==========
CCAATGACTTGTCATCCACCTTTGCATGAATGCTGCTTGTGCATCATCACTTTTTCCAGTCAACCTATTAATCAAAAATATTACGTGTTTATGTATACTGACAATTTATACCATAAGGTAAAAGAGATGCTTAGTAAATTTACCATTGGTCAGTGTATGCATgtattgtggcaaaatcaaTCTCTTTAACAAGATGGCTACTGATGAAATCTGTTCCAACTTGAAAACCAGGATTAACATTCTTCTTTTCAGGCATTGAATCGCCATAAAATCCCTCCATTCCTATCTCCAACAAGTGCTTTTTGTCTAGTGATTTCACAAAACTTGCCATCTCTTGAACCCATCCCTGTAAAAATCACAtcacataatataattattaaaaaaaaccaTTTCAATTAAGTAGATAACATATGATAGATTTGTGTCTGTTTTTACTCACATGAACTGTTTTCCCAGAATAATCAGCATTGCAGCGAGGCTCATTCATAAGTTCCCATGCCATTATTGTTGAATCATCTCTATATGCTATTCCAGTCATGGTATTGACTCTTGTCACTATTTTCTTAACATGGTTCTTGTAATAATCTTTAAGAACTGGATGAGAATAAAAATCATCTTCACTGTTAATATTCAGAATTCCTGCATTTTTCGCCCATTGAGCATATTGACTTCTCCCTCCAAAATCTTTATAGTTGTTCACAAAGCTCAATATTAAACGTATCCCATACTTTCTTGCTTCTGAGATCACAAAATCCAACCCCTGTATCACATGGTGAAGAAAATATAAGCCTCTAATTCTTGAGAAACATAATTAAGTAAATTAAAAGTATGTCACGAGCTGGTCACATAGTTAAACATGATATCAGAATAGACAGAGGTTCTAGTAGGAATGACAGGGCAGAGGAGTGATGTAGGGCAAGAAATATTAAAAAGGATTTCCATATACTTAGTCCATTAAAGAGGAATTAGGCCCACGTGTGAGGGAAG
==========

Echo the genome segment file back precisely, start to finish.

CCAATGACTTGTCATCCACCTTTGCATGAATGCTGCTTGTGCATCATCACTTTTTCCAGTCAACCTATTAATCAAAAATATTACGTGTTTATGTATACTGACAATTTATACCATAAGGTAAAAGAGATGCTTAGTAAATTTACCATTGGTCAGTGTATGCATgtattgtggcaaaatcaaTCTCTTTAACAAGATGGCTACTGATGAAATCTGTTCCAACTTGAAAACCAGGATTAACATTCTTCTTTTCAGGCATTGAATCGCCATAAAATCCCTCCATTCCTATCTCCAACAAGTGCTTTTTGTCTAGTGATTTCACAAAACTTGCCATCTCTTGAACCCATCCCTGTAAAAATCACAtcacataatataattattaaaaaaaaccaTTTCAATTAAGTAGATAACATATGATAGATTTGTGTCTGTTTTTACTCACATGAACTGTTTTCCCAGAATAATCAGCATTGCAGCGAGGCTCATTCATAAGTTCCCATGCCATTATTGTTGAATCATCTCTATATGCTATTCCAGTCATGGTATTGACTCTTGTCACTATTTTCTTAACATGGTTCTTGTAATAATCTTTAAGAACTGGATGAGAATAAAAATCATCTTCACTGTTAATATTCAGAATTCCTGCATTTTTCGCCCATTGAGCATATTGACTTCTCCCTCCAAAATCTTTATAGTTGTTCACAAAGCTCAATATTAAACGTATCCCATACTTTCTTGCTTCTGAGATCACAAAATCCAACCCCTGTATCACATGGTGAAGAAAATATAAGCCTCTAATTCTTGAGAAACATAATTAAGTAAATTAAAAGTATGTCACGAGCTGGTCACATAGTTAAACATGATATCAGAATAGACAGAGGTTCTAGTAGGAATGACAGGGCAGAGGAGTGATGTAGGGCAAGAAATATTAAAAAGGATTTCCATATACTTAGTCCATTAAAGAGGAATTAGGCCCACGTGTGAGGGAAG